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J Prosthet Dent. 2020 Jan;123(1):71-78. doi: 10.1016/j.prosdent.2018.12.005. Epub 2019 Jun 12.

Recommended treatment of cracked teeth: Results from the National Dental Practice-Based Research Network.

Author information

Alumni Centennial Professor in Operative Dentistry, School of Dentistry, Oregon Health & Science University, Portland, Ore. Electronic address:
Associate Professor, School of Medicine, University of Alabama, Birmingham Ala.
Chair, Department of Restorative Dentistry, School of Dentistry, Oregon Health & Science University, Portland, Ore.
Clinical Assistant Professor, Restorative Department, Rutgers School of Dental Medicine, Newark, NJ.
Professor, Department of Restorative Dental Sciences, University of Florida, Gainesville, Fla.
Private practice, Leeds, Ala.
Private practice, Fort Worth, Texas.
Private practice, Albany, Ore.
Private practice, St Louis Park, Minn.



Despite the high prevalence of posterior cracked teeth, questions remain regarding the best course of action for managing these teeth.


The purpose of this clinical study was to identify and quantify the characteristics of visible cracks in posterior teeth and their association with treatment recommendations among patients in the National Dental Practice-Based Research Network.


Network dentists enrolled patients with a single, vital posterior tooth with at least 1 observable external crack. Data were collected at the patient, tooth, and crack levels, including the presence and type of pain and treatment recommendations for subject teeth. Frequencies according to treatment recommendation were obtained, and odds ratios (ORs) comparing recommendations for the tooth to be restored versus monitored were calculated. Stepwise regressions were performed using generalized models to adjust for clustering; characteristics with P<.05 were retained.


A total of 209 dentists enrolled 2858 patients with a posterior tooth with at least 1 crack. Mean ±standard deviation patient age was 54 ±12 years; 1813 (63%) were female, 2394 (85%) were non-Hispanic white, 2213 (77%) had some dental insurance, and 2432 (86%) had some college education. Overall, 1297 (46%) teeth caused 1 or more of the following types of pain: 1055 sensitivity to cold, 459 biting, and 367 spontaneous. A total of 1040 teeth were recommended for 1 or more treatments: restoration (n=1018; 98%), endodontics (n=29; 3%), endodontic treatment and restoration (n=20; 2%), extraction (n=2; 0.2%), and noninvasive treatment, for example, occlusal device, desensitizing (n=11; 1%). The presence of caries (OR=67.3), biting pain (OR=7.3), and evidence of a crack on radiographs (OR=5.0) were associated with over 5-fold odds of recommending restoration. Spontaneous pain was associated with nearly 3-fold odds; pain to cold, having dental insurance, a crack that was detectable with an explorer or blocked transilluminated light, or connected with a restoration were each weakly associated with increased odds of recommending a restoration (OR<2.0).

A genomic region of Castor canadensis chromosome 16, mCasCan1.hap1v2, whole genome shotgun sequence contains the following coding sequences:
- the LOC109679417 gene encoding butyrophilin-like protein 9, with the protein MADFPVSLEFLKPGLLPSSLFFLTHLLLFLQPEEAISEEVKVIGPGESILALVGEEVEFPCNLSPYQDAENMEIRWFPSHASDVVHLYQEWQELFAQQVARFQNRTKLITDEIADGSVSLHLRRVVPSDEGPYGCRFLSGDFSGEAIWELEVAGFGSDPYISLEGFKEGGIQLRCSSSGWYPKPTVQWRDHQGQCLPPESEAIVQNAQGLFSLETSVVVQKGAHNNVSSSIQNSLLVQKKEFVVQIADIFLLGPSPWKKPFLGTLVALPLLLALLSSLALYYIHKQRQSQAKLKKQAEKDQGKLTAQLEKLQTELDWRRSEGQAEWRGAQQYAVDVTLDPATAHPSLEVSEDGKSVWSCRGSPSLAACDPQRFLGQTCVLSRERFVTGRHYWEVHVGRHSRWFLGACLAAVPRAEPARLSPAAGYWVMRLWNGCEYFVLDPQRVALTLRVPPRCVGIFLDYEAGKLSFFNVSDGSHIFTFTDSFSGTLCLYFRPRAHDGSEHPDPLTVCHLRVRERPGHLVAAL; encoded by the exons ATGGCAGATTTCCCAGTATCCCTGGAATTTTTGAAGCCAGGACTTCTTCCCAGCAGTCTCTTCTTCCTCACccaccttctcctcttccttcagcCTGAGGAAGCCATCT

Approximately one-third of cracked teeth were recommended for restoration. The presence of caries, biting pain, and evidence of a crack on a radiograph were strong predictors of recommending a restoration, although the evidence of a crack on a radiograph only accounted for a 3% absolute difference (4% recommended treatment versus 1% recommended monitoring).

[Indexed for MEDLINE]

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